E-government's hidden gem

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"Face off"

I recently came across an article in The Industry Standard that suggests

a whole area of potential for elec-tronic government that hasn't received

the attention it deserves.

Much of the buzz about e-government has centered on how the Internet

might facilitate government-to- citizen transactions — getting passports

and national park camping reservations online, or remitting fees, taxes

and fines.

But professor Lawrence Lessig, who has become renowned for his writings

on Internet privacy issue, says e-government should be delivering better

public access to data that agencies collect.

Lessig, of Stanford Law School, starts his citing a United

Airlines ad saying that nobody really knew to what extent delays resulted

from weather, heavy traffic or other causes. How can the answer to this

question not be known? Lessig asks. Doesn't the Federal Aviation Administration

collect data?

"We live in an age when Kmart can tell how many Huggies were sold in

its stores across the country 10 minutes ago, but public officials, and,

hence, the public, can't really say why airplanes don't fly," Lessig writes.

"That's not because the data doesn't exist somewhere within the government — it does, spread across a gaggle of different computer systems, no doubt

accessible through super-human diligence — it's just not easily accessible

to us."

Getting existing government data into formats that are more usable by

citizens and getting that data online are e-government challenges that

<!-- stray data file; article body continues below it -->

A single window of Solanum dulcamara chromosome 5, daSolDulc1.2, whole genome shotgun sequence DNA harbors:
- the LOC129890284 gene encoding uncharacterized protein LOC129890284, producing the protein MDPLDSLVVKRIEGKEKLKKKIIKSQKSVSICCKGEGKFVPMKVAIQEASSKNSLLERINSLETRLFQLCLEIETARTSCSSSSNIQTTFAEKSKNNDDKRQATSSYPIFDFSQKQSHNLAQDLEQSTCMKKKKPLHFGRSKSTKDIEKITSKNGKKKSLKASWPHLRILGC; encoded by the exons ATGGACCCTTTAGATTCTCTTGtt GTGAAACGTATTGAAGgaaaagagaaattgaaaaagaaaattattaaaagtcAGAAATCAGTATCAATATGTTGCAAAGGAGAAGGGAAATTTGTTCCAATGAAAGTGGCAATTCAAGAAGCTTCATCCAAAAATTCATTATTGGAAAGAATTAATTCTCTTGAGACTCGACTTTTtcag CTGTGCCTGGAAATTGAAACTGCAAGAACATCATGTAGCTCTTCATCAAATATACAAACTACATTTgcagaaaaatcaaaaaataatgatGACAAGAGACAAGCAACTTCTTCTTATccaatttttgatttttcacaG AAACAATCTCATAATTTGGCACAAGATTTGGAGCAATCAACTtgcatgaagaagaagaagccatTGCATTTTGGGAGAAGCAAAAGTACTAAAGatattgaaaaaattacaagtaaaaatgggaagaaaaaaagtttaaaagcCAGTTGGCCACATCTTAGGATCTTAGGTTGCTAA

belong right up there with facilitating electronic transactions. Indeed,

Lessig, with a bit of irony, sees "the next great hope for the information

revolution" being "that we might be able to learn as much about governments

and business as they have learned about us."

What Lessig says goes beyond creating portals to give citizens easier

access to text information across agency Web sites so they can learn more

about services available somewhere in the government for anyone starting

a small business. It will often require serious tinkering with existing

databases and systems.

The federal government is making some progress in this area. For example,

the Environmental Protection Agency has arranged environmental data so that

citizens can go online to see how often air quality standards are exceeded

in their area. And an effort is under way to put federal procurement statistics

on the World Wide Web in a way that will enable citizens to use them for

running what-if analyses and cross-tabulations, rather than making people

dependent on the Federal Procurement Data Center for data analyses.

Coming up with creative ways to make statistics available to citizens,

in ways they can use and even manipulate them, should be a priority as

e-government moves forward.

—Kelman, administrator of the Office of Federal Procurement Policy from 1993

to 1997, is Weatherhead Professor of Public Management at Harvard's John

F. Kennedy School of Government.


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